The baffling diversity of runoff generation processes, alongside our sketchy understanding of how physiographic characteristics control fundamental hydrological functions of water collection, storage, and release, continue to pose major research challenges in catchment hydrology. Here, we propose innovative data-driven diagnostic signatures for overcoming the prevailing status quo in catchment inter-comparison. More specifically, we present dimensionless double mass curves (dDMC) which allow inference of information on runoff generation and the water balance at the seasonal and annual timescales. By separating the vegetation and winter periods, dDMC furthermore provide information on the role of biotic and abiotic controls in seasonal runoff formation.
A key aspect we address in this paper is the derivation of dimensionless expressions of fluxes which ensure the comparability of the signatures in space and time. We achieve this by using the limiting factors of a hydrological process as a scaling reference. We show that different references result in different diagnostics. As such we define two kinds of dDMC which allow us to de ... mehrrive seasonal runoff coefficients and to characterize dimensionless streamflow release as a function of the potential renewal rate of the soil storage. We expect these signatures for storage controlled seasonal runoff formation to remain invariant, as long as the ratios of release over supply and supply over storage capacity develop similarly in different catchments.
We test the proposed methods by applying them to an operational data set comprising 22 catchments (12–166 km2) from different environments in southern Germany and hydrometeorological data from 4 hydrological years. The diagnostics are used to compare the sites and to reveal the dominant controls on runoff formation.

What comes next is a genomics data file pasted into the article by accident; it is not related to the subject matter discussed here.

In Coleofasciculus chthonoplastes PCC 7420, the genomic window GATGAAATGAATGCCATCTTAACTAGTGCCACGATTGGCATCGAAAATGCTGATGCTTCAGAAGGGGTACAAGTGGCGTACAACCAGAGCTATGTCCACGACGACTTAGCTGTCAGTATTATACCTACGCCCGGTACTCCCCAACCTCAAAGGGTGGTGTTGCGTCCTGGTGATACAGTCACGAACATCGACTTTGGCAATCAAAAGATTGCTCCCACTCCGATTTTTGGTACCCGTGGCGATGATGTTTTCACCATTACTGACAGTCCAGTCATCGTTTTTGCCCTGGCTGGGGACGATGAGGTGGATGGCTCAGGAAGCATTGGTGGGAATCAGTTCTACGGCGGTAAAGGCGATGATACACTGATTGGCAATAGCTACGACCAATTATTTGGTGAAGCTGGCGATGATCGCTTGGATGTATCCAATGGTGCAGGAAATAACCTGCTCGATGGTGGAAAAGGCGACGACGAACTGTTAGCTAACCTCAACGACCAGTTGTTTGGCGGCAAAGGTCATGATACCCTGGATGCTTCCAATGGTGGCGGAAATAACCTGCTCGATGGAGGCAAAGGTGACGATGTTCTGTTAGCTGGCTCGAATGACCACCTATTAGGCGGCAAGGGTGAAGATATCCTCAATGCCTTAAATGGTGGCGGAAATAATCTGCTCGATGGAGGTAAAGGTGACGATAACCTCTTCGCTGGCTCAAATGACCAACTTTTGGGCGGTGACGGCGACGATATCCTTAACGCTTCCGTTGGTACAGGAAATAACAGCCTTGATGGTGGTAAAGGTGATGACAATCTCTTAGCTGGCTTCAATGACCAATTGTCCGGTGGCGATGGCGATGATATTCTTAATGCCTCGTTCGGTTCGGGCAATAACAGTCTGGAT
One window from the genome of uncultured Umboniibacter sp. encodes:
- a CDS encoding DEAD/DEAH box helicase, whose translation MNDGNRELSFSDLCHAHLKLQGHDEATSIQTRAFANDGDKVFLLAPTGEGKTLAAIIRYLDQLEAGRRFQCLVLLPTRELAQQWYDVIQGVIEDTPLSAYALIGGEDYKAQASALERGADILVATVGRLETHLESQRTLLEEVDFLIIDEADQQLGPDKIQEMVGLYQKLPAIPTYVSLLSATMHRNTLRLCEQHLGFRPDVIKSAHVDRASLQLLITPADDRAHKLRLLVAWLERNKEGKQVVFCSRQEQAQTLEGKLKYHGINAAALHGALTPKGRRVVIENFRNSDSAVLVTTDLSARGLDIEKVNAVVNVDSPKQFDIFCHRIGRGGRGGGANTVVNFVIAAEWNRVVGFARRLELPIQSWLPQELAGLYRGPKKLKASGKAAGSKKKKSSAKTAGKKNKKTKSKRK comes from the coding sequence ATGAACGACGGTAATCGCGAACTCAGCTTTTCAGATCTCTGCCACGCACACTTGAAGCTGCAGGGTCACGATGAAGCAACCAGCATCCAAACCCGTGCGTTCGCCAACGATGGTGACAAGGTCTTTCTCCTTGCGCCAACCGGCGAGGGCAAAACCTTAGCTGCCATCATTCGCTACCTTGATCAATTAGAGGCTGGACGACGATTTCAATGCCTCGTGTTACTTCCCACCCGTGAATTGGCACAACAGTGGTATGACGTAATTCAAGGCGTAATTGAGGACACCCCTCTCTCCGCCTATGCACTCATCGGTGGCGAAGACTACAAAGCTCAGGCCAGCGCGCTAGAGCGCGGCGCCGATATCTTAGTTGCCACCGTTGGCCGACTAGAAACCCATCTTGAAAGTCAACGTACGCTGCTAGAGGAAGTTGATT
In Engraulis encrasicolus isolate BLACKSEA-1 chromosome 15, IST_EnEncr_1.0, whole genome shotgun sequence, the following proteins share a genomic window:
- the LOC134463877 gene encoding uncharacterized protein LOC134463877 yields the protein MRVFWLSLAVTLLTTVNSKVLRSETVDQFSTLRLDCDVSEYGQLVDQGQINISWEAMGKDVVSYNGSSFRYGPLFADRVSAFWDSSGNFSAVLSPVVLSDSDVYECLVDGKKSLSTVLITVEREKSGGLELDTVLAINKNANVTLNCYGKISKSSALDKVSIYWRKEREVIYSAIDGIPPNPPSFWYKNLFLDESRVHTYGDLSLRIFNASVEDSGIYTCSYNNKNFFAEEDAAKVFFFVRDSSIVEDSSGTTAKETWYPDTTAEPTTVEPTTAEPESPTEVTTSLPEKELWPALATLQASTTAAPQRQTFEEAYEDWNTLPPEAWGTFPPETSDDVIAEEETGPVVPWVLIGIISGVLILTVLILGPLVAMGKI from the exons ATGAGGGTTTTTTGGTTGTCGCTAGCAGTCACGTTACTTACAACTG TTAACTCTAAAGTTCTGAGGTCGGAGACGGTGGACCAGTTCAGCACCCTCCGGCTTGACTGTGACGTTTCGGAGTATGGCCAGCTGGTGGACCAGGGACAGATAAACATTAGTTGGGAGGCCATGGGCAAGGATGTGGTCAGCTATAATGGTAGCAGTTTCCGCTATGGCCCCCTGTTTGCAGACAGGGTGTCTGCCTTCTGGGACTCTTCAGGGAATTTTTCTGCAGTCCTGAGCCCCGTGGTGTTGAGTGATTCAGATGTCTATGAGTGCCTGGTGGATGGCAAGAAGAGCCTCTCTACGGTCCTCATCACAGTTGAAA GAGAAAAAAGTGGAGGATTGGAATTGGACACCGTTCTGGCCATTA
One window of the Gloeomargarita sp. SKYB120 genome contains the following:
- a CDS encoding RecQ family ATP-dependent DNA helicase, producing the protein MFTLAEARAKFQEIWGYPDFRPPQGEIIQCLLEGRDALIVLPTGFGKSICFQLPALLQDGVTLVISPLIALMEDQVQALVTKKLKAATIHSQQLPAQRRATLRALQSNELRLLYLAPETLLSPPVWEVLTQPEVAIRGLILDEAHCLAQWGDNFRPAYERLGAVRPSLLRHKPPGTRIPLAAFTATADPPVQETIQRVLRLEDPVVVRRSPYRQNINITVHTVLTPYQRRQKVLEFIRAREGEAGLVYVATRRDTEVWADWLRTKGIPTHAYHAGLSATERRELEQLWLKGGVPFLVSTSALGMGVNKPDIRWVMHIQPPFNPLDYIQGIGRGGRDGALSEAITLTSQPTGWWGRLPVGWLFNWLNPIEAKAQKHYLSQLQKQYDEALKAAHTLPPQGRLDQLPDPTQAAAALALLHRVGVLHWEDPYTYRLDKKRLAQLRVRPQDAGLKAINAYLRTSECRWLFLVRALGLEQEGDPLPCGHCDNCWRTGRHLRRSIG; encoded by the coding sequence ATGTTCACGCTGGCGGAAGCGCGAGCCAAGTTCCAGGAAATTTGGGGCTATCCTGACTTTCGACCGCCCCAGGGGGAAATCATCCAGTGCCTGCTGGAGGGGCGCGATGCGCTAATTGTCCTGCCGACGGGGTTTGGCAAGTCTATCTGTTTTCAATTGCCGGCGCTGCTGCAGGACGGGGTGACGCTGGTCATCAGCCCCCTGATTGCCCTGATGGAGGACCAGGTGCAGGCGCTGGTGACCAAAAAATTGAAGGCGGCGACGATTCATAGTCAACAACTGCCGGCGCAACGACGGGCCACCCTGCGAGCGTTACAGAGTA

The key findings are that dDMC are meaningful signatures for catchment runoff formation at the seasonal to annual scale and that the type of scaling strongly influences the diagnostic potential of the dDMC. Adding discrimination between growing season and winter period was of fundamental importance and easy to implement by means of a temperature-index model. More specifically, temperature aggregates explain over 70 % of the variability of the seasonal summer runoff coefficients. The results also show that the soil topographic index, i.e. the product of topographic gradient and saturated hydraulic conductivity, is significantly correlated with winter runoff coefficients, whereas the topographic gradient and the hydraulic conductivity alone are not. We conclude that proxies for gradients and resistances should be interpreted as a pair. Lastly, the dDMC concept reveals memory effects between summer and winter runoff regimes that are not relevant in spring between the transition from winter to summer.